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USC Offensive Line 1978 and 1979

The Ohio State Buckeyes may be gaining on the USC Trojans, but the men of Troy still have had more players drafted in the first round than any other school in the history of college football.

But, at the moment I am writing about Offensive Lines. Is there any doubt that over the years, the USC Trojans have fielded more talented Offensive Linemen in the history of the game? Only possibly Nebraska and Ohio State can argue that, but the evidence indicates otherwise.

I could just type out the name Anthony Munoz and stop right here.

Munoz, Ohio State’s Orlando Pace and Tony Boselli also of USC are the all time greatest Offensive Linemen in my book. Others may disagree, but those three were top notch. There are plenty of other talented Offensive Linemen that are really close.

But, my question for football fans is, has there ever been better Offensive Lines than the 1978 and 1979 USC Trojans?

The Nebraska Cornhuskers had some great Offensive Lines particularly in the early 1980s and the

mid 1990s.

But, as far as college production and the NFL Draft, it’s hard to beat the Trojans.

At Left Tackle, which is generally your top guy in 1978 was Anthony Munoz. Way ahead of his time at 6-6, 280, Munoz was such a talented athlete that he also pitched for the Trojan’s national championship baseball team. He was the 3rd player picked in the 1980 NFL Draft and is considered maybe the best Offensive Lineman in NFL history. He’s in the Pro Football Hall of Fame. The only problem with Munoz at USC was he missed a lot of playing time his junior and senior seasons.

Losing a talent like Munoz could be bad, but not so much when his replacement was a young Don Mosebar. Even bigger than Munoz, Mosebar was 6-6, 305. He was also a 1st round pick of the then Los Angeles Raiders where he went on to play 12 seasons and was a multiple year All-Pro.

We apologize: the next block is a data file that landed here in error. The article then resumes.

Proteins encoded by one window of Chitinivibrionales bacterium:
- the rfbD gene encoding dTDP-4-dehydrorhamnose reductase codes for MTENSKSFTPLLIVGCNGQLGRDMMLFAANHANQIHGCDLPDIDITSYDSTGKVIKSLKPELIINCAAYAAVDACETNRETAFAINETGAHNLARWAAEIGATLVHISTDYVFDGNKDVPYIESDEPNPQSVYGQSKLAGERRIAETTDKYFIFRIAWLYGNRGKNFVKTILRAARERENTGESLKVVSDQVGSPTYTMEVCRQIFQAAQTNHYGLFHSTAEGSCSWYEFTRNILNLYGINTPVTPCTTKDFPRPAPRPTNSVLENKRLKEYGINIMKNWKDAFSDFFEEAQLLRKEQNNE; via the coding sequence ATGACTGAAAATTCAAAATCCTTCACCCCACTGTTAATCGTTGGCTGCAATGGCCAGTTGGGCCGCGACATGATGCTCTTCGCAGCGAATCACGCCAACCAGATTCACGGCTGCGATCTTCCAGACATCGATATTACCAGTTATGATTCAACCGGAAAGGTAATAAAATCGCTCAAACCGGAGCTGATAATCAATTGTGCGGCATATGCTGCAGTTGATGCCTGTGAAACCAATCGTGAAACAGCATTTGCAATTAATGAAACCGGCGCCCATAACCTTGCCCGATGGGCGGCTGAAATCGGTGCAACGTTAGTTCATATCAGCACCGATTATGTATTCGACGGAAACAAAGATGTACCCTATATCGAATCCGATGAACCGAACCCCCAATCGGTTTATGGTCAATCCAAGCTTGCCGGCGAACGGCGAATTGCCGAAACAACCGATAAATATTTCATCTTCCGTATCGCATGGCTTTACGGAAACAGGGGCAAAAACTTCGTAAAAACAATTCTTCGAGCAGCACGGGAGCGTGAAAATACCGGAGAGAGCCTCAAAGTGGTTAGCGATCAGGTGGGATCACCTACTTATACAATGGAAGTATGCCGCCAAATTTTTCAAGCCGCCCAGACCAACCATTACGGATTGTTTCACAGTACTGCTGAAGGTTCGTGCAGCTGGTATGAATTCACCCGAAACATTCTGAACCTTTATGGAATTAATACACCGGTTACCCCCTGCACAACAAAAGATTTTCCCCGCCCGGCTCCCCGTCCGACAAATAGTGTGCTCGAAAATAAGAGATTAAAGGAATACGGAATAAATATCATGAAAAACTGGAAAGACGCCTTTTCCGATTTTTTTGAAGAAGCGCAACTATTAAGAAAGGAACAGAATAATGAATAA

It’s really hard to beat Anthony Munoz and Don Mosebar sharing the Left Tackle position. When Munoz was out his junior year in 1978, he was replaced by Otis Page, who was a talent also.

Over on the right side of the line of scrimmage was another extremely talented Tackle in Keith Van Horne. Listed as 6-7, 265, Van Horne was just a sophomore in 1978, but he went on to be honored as a consensus All American in 1980. The Chicago Bears drafted him with their first pick in the 1981 NFL Draft and he started right away blocking for the great Walter Peyton. He played for the Bears for 13 seasons even with maybe the greatest NFL team ever in the 85 Bears. He wasn’t there to cause no trouble, he was there to do the Super Bowl Shuffle.

The Guards were Pat Howell and Brad Budde and it just keeps getting better.

Howell was a senior in 1978, earning consensus All American that season. Guards aren’t usually as valuable to NFL teams as those prototypical Tackles so Howell wasn’t taken until the 2nd round of the 1979 NFL Draft by the Atlanta Falcons. Howell was a Parade All American coming out of high school and he just had that look of a USC football player with the long blond hair. He would have fit

in well at USC, or at the beach with a surf board.

Budde is the son of former Kansas City Chiefs Offensive Lineman, Ed Budde, and he was a 4 year starter at Offensive Guard for the Trojans.

Budde was a unanimous 1st team All American in 1979 and then was a 1st round draft pick by none other than the Kansas City Chiefs.

After Howell graduated, he was replaced by Roy Foster on the 1979 team. Amazingly, Foster was named All American in 1980 and 1981 and was a 1st round draft pick by the Miami Dolphins in 1982.

This is just amazing. The talent level at USC in those days was mind boggling.

At Center for the Trojans was Chris Foote. Surprisingly, Foote lasted until the 6th round to be drafted when the then Baltimore Colts picked him up. He played for the Colts, New York Football Giants,  did a stint in the USFL, before playing more in the NFL for the Minnesota Vikings.

Seven starters over two seasons and five first round draft picks, with a second round pick and a sixth round guy mixed in. That’s an incredible amount of talent.

The 1978 team finished 12-1 and shared the national championship with Alabama even though they had beaten the Crimson Tide in Birmingham 24-14.

Trojan tailback Charles White rushed for 1,859 yards and 13 Touchdowns in 1978 and it’s easy to see why with his Offensive Line. Lynn Cain ran for an additional 977 yards.

The 1979 team completed an 11-0-1 record and finished 2nd, at least in the Associated Poll standings.

Charles White finished with 2,050 yards rushing and sophomore Fullback and star of the future Marcus Allen ran for 649 yards.

In football, it’s always started up front, and the USC Trojans of these days were loaded in the Offensive Lines.